Oklahoma Residents File Lawsuit to Block State-Funded Religious School
The “In the States” feature by Kaitlyn Brennan is a weekly update to keep members informed on state-level activities impacting the education and educator preparation community.
On Monday, a group of Oklahoma residents filed a lawsuit in an effort to block the state from funding America’s first public religious charter school. The group of residents are comprised of parent and faith-based leaders who are backed by several organizations, including Americans United for Separation of Church and State, the American Civil Liberties Union, Education Law Center, and Freedom From Religion Foundation. The group is asking a state judge to block St. Isidore from operating as a charter school, stop a state charter school board from entering into or implementing any contracts with the school, and also halt the state from funding the school. The lawsuit names the school, members of the Oklahoma Statewide Virtual Charter Board, the Oklahoma State Education Department, and Superintendent Ryan Walters as defendants.
In a statement, Rachel Laser, President and CEO of Americans United said in part:
“It’s hard to think of a clearer violation of the religious freedom of Oklahoma taxpayers and public-school families than the state establishing a public school that is run as a religious school,”, said in a statement … We’re witnessing a full-on assault on church-state separation and public education — and religious public charter schools are the next frontier. America needs a national recommitment to church-state separation.”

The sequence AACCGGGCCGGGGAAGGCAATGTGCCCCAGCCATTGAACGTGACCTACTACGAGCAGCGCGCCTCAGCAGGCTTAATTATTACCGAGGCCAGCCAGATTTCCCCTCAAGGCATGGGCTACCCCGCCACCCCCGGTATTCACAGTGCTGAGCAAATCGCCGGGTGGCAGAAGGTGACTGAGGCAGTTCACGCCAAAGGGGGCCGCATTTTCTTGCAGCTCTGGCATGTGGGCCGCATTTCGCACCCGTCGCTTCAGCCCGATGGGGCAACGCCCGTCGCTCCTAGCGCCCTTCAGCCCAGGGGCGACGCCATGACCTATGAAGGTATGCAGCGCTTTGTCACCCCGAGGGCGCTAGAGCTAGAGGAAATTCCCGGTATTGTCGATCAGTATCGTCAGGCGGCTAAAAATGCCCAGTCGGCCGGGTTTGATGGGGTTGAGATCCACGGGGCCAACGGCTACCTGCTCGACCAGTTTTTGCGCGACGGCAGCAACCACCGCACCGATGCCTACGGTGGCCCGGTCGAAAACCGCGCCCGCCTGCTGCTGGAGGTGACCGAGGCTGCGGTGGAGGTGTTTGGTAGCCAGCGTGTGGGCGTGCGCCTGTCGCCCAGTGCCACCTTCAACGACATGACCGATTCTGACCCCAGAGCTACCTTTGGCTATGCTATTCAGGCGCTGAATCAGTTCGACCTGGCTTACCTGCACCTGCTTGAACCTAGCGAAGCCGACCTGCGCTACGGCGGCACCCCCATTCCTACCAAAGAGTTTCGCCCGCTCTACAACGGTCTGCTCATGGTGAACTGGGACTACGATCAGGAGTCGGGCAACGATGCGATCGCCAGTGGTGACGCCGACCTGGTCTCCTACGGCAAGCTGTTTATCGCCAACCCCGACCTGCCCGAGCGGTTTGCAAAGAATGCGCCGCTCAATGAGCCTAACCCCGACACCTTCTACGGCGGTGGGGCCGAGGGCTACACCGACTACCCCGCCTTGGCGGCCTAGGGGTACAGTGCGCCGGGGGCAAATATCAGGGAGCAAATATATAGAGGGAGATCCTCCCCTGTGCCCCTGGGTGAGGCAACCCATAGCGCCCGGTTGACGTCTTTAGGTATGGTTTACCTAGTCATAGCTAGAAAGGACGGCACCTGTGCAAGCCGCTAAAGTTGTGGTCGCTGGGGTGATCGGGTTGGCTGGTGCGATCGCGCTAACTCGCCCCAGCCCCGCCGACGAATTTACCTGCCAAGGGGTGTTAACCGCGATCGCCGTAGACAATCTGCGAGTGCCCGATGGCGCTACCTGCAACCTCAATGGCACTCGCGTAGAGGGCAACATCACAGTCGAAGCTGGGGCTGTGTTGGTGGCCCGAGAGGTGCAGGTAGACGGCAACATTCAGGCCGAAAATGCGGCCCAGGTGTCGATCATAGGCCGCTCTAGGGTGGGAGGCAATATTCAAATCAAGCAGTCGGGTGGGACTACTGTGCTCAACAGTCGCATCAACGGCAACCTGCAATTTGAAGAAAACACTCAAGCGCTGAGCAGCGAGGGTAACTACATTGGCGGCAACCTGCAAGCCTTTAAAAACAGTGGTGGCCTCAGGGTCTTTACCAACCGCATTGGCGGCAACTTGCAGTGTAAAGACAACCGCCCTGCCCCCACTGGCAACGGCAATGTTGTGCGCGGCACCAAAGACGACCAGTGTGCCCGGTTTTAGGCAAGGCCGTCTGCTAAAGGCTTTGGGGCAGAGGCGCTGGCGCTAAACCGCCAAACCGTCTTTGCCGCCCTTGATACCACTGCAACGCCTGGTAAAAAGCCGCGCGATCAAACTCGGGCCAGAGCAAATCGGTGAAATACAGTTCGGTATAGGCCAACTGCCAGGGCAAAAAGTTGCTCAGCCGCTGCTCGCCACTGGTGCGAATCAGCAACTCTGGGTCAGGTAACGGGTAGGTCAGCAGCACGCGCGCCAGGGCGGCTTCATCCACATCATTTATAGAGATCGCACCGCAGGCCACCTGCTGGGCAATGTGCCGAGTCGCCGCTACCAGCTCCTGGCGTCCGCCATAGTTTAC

As you will recall, in June Oklahoma state officials approved a bid to open the country’s first publicly funded religious charter school. At the time, Oklahoma Governor Kevin Stitt praised the decision saying in part, “Oklahomans support religious liberty for all and support an increasingly innovative educational system that expands choice … Today, with the nation watching, our state showed that we will not stand for religious discrimination.”
Additional lawsuits are expected in the coming months.
Tags: state policy